By Eric Wein

Arizona Daily Wildcat

Amy Chellevold begins just about every game standing on second base.

It's not that she automatically begins there, but she becomes a threat once she gets there. And she gets there rather quickly.

She usually reaches second in a few pitches. There's usually no way for teams to prevent it.

When Chellevold steps into the batter's box as the leadoff hitter for the UA softball team, the first and third basemen play in, ready to charge the plate. They know what's about to happen, but that doesn't mean they can stop it.

She might drag a bunt and let the infielders scramble to get the ball and cover the bag in time. Or she might slap a hit to shortstop or second and create another defensive nightmare. Either way, she usually just beats the throw, if there is one.

Chellevold, the Wildcats' junior first baseman, has utilized her speed and her bat to lead the Pac-10 in hitting this season with a .489 average entering yesterday's doubleheader against Oregon. She also has become one of collegiate softball's most potent scoring threats.

But never thought she could lead the conference.

"I take more pride in getting on base," Chellevold says. "If I got on base with a .200 batting average, I wouldn't care. That's what I have to do. If we're down or we need a run, I blame myself if I don't get on."

Once she reaches first, she's usuallyoff again a few pitches later, sprinting toward second and finishing with a headfirst slide to steal the base.

Before an apposing pitcher has gathered enough confidence to face the No. 1 team in the country, Arizona usually has Chellevold in scoring position with some dangerous hitters to follow.

For her to become the conference's best hitter took some hard work by her, some help from her coaches and a little misfortune.

"When I came out here, I didn't know what to expect," she says. "Everything I've been able to do was because they showed me how to do it. They've changed everything I've done."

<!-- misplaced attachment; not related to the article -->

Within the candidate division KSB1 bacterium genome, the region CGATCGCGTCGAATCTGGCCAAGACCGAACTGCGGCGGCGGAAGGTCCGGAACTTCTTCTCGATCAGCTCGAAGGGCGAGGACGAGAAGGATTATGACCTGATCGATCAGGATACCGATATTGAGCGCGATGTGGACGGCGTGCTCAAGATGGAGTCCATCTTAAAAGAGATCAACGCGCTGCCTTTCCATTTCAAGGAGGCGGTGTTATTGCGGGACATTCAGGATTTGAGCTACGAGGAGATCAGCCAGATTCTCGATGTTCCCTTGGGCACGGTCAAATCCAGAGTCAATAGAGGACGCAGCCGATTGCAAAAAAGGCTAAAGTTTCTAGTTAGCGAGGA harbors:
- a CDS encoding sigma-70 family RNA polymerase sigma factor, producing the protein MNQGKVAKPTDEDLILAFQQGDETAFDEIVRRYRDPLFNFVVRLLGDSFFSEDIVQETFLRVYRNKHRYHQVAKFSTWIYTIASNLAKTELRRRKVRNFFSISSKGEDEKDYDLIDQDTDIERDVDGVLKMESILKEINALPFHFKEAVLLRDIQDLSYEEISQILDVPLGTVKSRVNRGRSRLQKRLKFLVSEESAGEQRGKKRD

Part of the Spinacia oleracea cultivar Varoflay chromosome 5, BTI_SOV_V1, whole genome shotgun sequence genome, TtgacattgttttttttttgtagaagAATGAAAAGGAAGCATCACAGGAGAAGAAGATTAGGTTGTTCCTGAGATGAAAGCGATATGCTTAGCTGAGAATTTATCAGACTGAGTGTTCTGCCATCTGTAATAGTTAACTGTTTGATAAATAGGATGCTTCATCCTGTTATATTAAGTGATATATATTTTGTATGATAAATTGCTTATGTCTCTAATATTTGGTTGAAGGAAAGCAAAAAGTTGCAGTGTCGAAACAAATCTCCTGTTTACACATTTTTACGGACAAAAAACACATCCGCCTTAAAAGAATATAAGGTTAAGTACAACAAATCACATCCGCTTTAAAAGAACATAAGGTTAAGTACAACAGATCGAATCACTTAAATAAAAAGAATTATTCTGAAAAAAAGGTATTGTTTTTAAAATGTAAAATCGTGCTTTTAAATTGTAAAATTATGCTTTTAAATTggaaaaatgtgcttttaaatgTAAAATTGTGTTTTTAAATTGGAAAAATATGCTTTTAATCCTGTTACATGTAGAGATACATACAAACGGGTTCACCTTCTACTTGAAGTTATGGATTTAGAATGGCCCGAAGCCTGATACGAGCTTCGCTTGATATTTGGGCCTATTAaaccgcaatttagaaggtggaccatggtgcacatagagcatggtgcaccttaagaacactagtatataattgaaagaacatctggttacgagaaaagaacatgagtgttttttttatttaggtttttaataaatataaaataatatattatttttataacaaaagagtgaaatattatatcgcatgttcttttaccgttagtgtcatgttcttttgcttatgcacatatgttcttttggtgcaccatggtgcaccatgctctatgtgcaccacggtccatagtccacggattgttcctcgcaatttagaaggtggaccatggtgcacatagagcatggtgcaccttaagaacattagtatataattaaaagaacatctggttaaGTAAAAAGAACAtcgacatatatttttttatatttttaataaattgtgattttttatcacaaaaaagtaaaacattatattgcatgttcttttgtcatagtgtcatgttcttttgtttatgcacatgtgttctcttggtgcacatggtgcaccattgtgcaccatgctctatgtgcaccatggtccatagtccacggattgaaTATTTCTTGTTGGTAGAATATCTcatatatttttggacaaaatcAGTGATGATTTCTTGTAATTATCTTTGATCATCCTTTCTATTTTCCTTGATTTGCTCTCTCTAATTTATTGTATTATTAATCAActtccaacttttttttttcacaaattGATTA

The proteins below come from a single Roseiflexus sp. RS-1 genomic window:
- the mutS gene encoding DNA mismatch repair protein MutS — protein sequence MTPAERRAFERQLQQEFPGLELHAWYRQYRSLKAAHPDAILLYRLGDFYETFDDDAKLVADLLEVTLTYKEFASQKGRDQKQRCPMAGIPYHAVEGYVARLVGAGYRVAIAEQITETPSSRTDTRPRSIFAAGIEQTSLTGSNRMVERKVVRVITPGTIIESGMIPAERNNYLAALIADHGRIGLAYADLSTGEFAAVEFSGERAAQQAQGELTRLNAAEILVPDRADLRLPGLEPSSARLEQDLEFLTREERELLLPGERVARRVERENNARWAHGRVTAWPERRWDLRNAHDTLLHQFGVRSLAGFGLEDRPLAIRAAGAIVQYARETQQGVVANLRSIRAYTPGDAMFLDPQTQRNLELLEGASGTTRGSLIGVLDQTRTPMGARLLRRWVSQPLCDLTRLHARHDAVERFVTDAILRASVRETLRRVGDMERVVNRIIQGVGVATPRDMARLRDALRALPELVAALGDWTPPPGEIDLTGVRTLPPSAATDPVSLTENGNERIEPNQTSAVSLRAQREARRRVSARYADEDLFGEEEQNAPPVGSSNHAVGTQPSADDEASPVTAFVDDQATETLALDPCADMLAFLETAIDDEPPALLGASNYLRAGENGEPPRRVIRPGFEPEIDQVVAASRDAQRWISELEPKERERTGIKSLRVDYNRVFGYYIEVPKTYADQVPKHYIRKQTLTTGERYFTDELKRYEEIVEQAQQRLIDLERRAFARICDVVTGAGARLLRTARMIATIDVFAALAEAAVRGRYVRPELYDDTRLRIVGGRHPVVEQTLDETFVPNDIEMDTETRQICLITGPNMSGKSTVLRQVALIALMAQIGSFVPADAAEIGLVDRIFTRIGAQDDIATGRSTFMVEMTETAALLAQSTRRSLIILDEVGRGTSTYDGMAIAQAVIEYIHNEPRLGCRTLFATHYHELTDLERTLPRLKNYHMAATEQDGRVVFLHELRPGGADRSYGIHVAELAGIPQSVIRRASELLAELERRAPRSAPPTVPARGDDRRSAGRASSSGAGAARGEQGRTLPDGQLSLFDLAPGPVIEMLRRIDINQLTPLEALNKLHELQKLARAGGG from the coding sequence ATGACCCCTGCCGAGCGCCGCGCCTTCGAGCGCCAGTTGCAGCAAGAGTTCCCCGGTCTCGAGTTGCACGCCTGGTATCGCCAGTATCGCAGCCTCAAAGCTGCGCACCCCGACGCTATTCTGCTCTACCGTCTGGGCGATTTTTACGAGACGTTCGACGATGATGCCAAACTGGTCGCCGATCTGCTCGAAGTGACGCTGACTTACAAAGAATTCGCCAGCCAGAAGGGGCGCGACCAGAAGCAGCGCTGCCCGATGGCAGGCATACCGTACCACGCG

Before she graduated from Thousand Oaks (Calif.) High School in 1990, she would never have thought her success in college would come in softball. Her sport of choice was always volleyball.

"That was pretty much my life," she says. "All I really wanted to do was play volleyball. Softball was for fun because all my friends played."

Coincidentally, Arizona had looked at her twice in high school. Then-Arizona volleyball coach Rosie Wegrich had sent her a few letters but didn't really pursue her.

But Arizona assistant softball coach Larry Ray saw her when he was scouting a high school tournament and was impressed with her quickness.

That evening, he met her parents and discovered, to his dismay, that she had already signed a letter of intent to play volleyball at UC Santa Barbara. Still, he told them that if things didn't work out, Arizona was still interested.

When Chellevold began playing volleyball at UCSB, she wasn't happy because she didn't like the atmosphere around practices. Instead of it being what she had always wanted, it was a troublesome experience.

"I had a lot of problems with the coaches," Chellevold says. "Before, I was usually looking forward to playing but then I didn't."

During that time, she would call Jamie Heggen, her best friend from high school, who was flourishing as a sophomore outfielder for Arizona. Heggen would tell her how much she was enjoying the UA and that Chellevold would like it as well.

Chellevold finished up her first year at UCSB but decided she wanted to play softball for the UA.

Meanwhile, Heggen and Ray encouraged Arizona coach Mike Candrea and he offered Chellevold some leftover money from a scholarship. Chellevold had four years of eligibility remaining at Arizona without having to sit out a year.

Before Candrea knew it, she was hitting .313 with 29 stolen bases, finishing her first season as a third-team All-American.

"I liked it a lot better," Chellevold says. "There were more people that were supportive. It was a different story on the volleyball court because there it was really tense."

Since she changed schools, she has been in the last two College World Series title games, where Arizona lost to UCLA 1-0 in 1992 but beat the Bruins 1-0 last year. She was also named a second-team All-American last year after owning a .379 average.

Chellevold has proven she can do just about anything at the plate this year, even hitting three homers.

She hit homers in high school, but they were the kind that drifted over outfielders' heads and had to be chased after. The three she hit this year were the kind that drifted over fences.

"The first two years were hit back-to-back and I guess I was in an unconscious state because I didn't know what happened," she says. "It was funny, on each one I was looking for an outside pitch to hit the other way and I just happened to get my hands out."

Looking back, Candrea is glad he trusted the advice of his assistant and his outfielder.

"It was kind of a gamble. At the time, we were looking for someone that had speed," Candrea says. "A lot of times, you get kids with great speed but she's one that has all the weapons." Read Next Article